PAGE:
The City Council has reached a deal with Mayor Eric Adams to restore $36.2 million proposed funding cuts to the city’s three public library systems in the forthcoming Fiscal Year 2024 city budget, two sources familiar with the matter confirmed to amNewYork Metro Wednesday afternoon.
Council Speaker Adrienne Adams also confirmed the deal in a written statement late on June 28.
“Over the course of the entire budget process, the Council prioritized fighting for and protecting our city’s libraries by restoring essential funding from proposed cuts,” the speaker said. “We were proud to work alongside the countless New Yorkers who raised their voices in support of these critical resource hubs and neighborhood centers for all ages. This successful outcome for the coming year‘s budget is an achievement shared by all New Yorkers.”
The restoration of the cuts — which are among the highest profile and most unpopular of the mayor’s wide-ranging trims to agency budgets — was first reported by the news site Gothamist on Wednesday afternoon. One source, speaking on the condition of anonymity to discuss the matter freely, said council members threatened to walk away from the negotiating table if the administration didn’t restore the full amount of the cuts.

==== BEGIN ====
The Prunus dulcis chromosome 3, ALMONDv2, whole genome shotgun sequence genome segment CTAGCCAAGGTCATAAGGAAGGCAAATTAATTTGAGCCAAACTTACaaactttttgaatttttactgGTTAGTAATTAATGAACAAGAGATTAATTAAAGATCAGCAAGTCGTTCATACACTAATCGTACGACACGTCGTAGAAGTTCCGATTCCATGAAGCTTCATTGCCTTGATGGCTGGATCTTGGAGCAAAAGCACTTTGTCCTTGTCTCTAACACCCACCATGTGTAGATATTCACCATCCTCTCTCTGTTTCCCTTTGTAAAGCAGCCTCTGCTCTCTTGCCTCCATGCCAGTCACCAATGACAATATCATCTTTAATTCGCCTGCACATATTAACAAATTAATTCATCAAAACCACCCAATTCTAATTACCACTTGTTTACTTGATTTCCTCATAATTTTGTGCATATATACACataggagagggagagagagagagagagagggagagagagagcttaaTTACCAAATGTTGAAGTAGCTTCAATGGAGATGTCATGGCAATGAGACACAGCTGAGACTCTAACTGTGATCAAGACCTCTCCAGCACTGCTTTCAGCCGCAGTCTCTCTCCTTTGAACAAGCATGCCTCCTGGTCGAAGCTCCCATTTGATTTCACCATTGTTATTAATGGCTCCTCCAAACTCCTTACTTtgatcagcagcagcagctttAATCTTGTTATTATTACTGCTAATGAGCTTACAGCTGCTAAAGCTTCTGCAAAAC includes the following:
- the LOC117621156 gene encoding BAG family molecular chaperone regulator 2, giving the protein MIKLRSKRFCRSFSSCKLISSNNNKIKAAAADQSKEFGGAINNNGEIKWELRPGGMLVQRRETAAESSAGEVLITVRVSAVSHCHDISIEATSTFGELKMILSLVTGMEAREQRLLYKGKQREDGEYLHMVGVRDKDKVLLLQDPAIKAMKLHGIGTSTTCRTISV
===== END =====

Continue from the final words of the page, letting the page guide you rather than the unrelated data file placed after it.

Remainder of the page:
The deal comes as council leaders and the mayor are in the thick of budget negotiations, which must wrap-up by Friday at midnight in order to deliver an on-time spending plan for the coming fiscal year.
Adams did spare libraries from an additional 4% cut in April that he imposed on most city agencies, but leaders of the three systems — the New York, Brooklyn and Queens Public Libraries — said the remaining funding hole would have still forced them to reduce staff, leading to cutting weekend hours and eliminating Sunday service at some branches entirely.
In addition to offering free books, libraries provide a free public space and programming to communities across the city.
“Without the restoration of funding, we will be forced to make permanent reductions in staffing that lead to reduced hours and days of service, less programming and decreased spending on collection,” Brooklyn Public Library President Linda Johnson said at a City Council hearing last month. “ A cut of this size means all our focus will be on keeping our doors open. And we will not be able to deliver the support their communities.”
The libraries were just one agency affected by cost-saving measures in the mayor’s executive budget, released in April, which also included reductions to social services, reentry programs administered by the city Department of Corrections and the City University of New York. Adams has said the belt-tightening is necessary as the city faces fiscal headwinds caused by the ever-growing cost of providing for tens of thousands of migrants and a possible recession in the coming years.
The mayor’s office was not immediately available for comment.